Brake Management a Key in Endurance Racing

The following is excerpted from a post by J.A. Ackley on You can read the entire post and view all the images by clicking on this sentence.

If you want to try endurance racing — a race more than six-hours long —  you have to assess more than how much more fuel and tires you need. You should also consider other consumables — so brake management is crucial.

With a thorough and honest assessment of what you have on your car now, you can ensure your race doesn’t prematurely come to a halt due to a lack of stopping power. We asked Darrick Dong, the director of motorsports at PFC Brakes, to offer his expert insight on brake management to help you go the distance.

The rule book often restricts how much you can beef up your brake package. Keep it handy, as we discuss several aspects of your braking system to see if what you should do aligns with what you can do.

In addition to the rules, the wheel-and-tire combination determines how much you can modify the brake system. The larger the tire, the smaller the wheel, and/or the larger the amount of wheel backspace, the smaller the brake package you can run.

“The maximum package typically in a TCR car has a 35mm disc and two 25mm pads,” Dong says. “That’s an 85mm total stack of pads and discs. So, they may have to change the front brakes twice during a 24-hour period, depending on various factors.”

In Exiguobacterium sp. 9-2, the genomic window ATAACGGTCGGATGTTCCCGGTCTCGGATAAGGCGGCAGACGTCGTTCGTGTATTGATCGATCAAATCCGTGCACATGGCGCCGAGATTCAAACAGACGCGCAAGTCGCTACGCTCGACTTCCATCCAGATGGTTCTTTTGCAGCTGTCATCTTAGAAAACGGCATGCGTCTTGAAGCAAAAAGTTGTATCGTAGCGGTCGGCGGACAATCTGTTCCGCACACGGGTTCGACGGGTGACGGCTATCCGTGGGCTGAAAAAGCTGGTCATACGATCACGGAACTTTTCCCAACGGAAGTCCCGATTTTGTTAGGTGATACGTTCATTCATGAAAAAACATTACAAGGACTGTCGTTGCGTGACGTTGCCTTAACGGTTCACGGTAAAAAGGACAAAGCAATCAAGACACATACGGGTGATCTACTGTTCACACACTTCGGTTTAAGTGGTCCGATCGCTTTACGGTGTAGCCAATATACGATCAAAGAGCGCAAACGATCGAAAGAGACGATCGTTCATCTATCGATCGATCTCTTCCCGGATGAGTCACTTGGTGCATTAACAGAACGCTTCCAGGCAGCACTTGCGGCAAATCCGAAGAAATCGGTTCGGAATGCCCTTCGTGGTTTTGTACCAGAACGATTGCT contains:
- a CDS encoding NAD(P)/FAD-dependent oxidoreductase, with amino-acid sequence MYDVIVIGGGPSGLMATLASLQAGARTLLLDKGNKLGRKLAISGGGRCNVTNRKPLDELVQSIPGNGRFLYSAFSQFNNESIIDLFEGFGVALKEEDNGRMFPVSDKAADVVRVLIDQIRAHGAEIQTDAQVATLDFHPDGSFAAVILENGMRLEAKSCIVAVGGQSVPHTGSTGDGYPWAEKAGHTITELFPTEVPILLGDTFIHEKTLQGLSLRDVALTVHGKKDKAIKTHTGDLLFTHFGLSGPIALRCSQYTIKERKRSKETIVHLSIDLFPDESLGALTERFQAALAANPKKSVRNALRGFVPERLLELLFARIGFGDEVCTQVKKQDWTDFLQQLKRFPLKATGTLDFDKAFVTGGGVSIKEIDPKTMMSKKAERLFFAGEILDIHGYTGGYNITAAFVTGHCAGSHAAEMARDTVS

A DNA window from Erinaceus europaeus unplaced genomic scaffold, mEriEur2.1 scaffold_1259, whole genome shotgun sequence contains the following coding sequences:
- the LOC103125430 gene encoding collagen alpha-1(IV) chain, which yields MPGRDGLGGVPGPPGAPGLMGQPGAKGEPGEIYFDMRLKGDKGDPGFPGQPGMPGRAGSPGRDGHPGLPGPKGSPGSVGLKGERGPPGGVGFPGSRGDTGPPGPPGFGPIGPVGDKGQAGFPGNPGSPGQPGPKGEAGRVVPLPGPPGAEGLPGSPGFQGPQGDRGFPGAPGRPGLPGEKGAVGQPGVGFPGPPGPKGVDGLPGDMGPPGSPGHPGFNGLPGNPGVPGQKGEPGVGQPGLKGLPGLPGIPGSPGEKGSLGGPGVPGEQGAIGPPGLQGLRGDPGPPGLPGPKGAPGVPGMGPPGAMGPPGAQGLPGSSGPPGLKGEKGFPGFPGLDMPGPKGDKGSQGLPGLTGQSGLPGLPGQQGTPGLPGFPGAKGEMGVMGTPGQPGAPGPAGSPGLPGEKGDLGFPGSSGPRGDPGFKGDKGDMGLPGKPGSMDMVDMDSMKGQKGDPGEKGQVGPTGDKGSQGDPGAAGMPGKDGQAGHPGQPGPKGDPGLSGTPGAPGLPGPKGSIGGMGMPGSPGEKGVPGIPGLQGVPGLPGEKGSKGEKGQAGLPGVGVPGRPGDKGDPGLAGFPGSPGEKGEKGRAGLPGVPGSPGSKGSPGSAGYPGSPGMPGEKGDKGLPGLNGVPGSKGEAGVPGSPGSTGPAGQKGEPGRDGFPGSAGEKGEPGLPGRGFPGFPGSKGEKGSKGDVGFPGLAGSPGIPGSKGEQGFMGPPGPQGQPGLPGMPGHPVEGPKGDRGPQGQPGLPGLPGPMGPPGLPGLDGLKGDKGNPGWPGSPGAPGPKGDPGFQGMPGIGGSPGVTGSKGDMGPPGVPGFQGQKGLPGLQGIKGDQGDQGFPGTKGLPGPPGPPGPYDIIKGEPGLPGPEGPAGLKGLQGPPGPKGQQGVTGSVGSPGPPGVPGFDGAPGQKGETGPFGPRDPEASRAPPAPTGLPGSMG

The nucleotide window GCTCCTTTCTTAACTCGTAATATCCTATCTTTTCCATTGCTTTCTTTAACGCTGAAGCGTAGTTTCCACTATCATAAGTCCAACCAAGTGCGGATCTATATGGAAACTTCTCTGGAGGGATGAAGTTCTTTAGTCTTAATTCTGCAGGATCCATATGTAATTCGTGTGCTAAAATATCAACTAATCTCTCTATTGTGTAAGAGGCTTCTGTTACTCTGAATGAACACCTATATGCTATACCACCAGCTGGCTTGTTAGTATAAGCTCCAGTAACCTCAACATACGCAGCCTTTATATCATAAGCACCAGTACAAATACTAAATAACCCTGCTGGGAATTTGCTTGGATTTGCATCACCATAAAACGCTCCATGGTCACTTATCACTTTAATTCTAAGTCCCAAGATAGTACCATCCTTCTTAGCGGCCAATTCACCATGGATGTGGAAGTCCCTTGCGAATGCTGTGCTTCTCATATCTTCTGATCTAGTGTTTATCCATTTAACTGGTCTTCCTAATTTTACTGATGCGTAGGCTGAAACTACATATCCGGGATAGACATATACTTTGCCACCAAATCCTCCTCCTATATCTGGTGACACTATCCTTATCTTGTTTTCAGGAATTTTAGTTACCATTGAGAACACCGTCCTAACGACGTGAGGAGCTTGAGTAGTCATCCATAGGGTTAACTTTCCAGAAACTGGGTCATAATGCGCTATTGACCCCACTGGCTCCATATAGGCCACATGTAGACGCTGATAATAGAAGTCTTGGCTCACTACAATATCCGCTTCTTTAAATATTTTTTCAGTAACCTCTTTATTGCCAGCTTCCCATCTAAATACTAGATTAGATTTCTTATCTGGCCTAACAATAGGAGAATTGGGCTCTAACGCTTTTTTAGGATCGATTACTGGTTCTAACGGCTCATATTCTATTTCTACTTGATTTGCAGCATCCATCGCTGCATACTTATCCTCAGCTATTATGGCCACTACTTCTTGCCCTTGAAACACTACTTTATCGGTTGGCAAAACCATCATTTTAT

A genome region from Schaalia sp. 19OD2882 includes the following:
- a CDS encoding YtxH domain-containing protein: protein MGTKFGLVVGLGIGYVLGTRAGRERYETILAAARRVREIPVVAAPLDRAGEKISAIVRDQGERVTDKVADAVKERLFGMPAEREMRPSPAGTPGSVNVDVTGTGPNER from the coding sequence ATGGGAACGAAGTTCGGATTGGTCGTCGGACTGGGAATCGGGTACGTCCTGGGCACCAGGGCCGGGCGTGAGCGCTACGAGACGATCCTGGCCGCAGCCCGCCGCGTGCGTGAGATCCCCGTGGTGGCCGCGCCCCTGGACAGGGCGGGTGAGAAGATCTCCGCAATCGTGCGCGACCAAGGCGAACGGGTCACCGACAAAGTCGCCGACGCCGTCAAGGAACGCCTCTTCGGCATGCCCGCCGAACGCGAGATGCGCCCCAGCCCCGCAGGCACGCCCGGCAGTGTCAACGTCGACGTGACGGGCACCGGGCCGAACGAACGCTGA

Despite small confines to work in, racers can get more brake material to work with. “[It may be a] 16mm pad, but it’s got 189mm worth of length into it,” Dong notes. “The pad volume is equivalent to a 25mm-thick pad.”

Front-wheel-drive cars have more mass in the front — and with that comes an increased amount of load on your brakes.

“If you’re planning to go endurance racing with a front-wheel-drive car, then the challenge is how to present a brake package big enough to support not only stopping the car, but also the engine, and the gearbox,” Dong says. “Eighty- to 90-percent of the demand is on the front [with a front-wheel-drive car]. Whereas, with a rear-wheel-drive car, you’ll have between 60- and 70-percent of the demand on the front, which has a whole different set of parameters than a front-wheel-drive car.”

The Brake Report
The Brake Report

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